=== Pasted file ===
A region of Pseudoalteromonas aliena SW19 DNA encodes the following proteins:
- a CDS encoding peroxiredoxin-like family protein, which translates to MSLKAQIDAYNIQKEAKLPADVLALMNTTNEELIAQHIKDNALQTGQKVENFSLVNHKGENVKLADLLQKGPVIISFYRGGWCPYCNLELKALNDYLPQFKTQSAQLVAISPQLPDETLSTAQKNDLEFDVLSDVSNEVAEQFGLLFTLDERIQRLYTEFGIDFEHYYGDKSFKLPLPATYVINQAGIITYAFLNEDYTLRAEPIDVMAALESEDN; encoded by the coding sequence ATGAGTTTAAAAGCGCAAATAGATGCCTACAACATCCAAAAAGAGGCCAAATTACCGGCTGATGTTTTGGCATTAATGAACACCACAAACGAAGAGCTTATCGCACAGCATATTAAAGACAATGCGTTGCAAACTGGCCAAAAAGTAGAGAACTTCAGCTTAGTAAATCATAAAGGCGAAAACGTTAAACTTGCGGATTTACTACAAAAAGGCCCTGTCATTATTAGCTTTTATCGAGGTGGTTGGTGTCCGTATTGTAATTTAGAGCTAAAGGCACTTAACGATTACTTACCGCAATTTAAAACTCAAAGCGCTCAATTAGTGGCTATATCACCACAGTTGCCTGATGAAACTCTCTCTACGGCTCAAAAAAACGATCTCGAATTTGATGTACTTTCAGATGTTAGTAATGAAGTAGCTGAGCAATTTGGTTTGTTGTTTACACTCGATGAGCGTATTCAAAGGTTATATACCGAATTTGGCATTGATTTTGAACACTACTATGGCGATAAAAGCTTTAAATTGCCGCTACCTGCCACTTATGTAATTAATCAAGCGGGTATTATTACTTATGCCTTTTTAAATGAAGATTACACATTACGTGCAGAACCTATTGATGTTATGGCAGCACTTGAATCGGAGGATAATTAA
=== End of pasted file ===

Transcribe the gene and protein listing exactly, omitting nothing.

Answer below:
A region of Pseudoalteromonas aliena SW19 DNA encodes the following proteins:
- a CDS encoding peroxiredoxin-like family protein, which translates to MSLKAQIDAYNIQKEAKLPADVLALMNTTNEELIAQHIKDNALQTGQKVENFSLVNHKGENVKLADLLQKGPVIISFYRGGWCPYCNLELKALNDYLPQFKTQSAQLVAISPQLPDETLSTAQKNDLEFDVLSDVSNEVAEQFGLLFTLDERIQRLYTEFGIDFEHYYGDKSFKLPLPATYVINQAGIITYAFLNEDYTLRAEPIDVMAALESEDN; encoded by the coding sequence ATGAGTTTAAAAGCGCAAATAGATGCCTACAACATCCAAAAAGAGGCCAAATTACCGGCTGATGTTTTGGCATTAATGAACACCACAAACGAAGAGCTTATCGCACAGCATATTAAAGACAATGCGTTGCAAACTGGCCAAAAAGTAGAGAACTTCAGCTTAGTAAATCATAAAGGCGAAAACGTTAAACTTGCGGATTTACTACAAAAAGGCCCTGTCATTATTAGCTTTTATCGAGGTGGTTGGTGTCCGTATTGTAATTTAGAGCTAAAGGCACTTAACGATTACTTACCGCAATTTAAAACTCAAAGCGCTCAATTAGTGGCTATATCACCACAGTTGCCTGATGAAACTCTCTCTACGGCTCAAAAAAACGATCTCGAATTTGATGTACTTTCAGATGTTAGTAATGAAGTAGCTGAGCAATTTGGTTTGTTGTTTACACTCGATGAGCGTATTCAAAGGTTATATACCGAATTTGGCATTGATTTTGAACACTACTATGGCGATAAAAGCTTTAAATTGCCGCTACCTGCCACTTATGTAATTAATCAAGCGGGTATTATTACTTATGCCTTTTTAAATGAAGATTACACATTACGTGCAGAACCTATTGATGTTATGGCAGCACTTGAATCGGAGGATAATTAA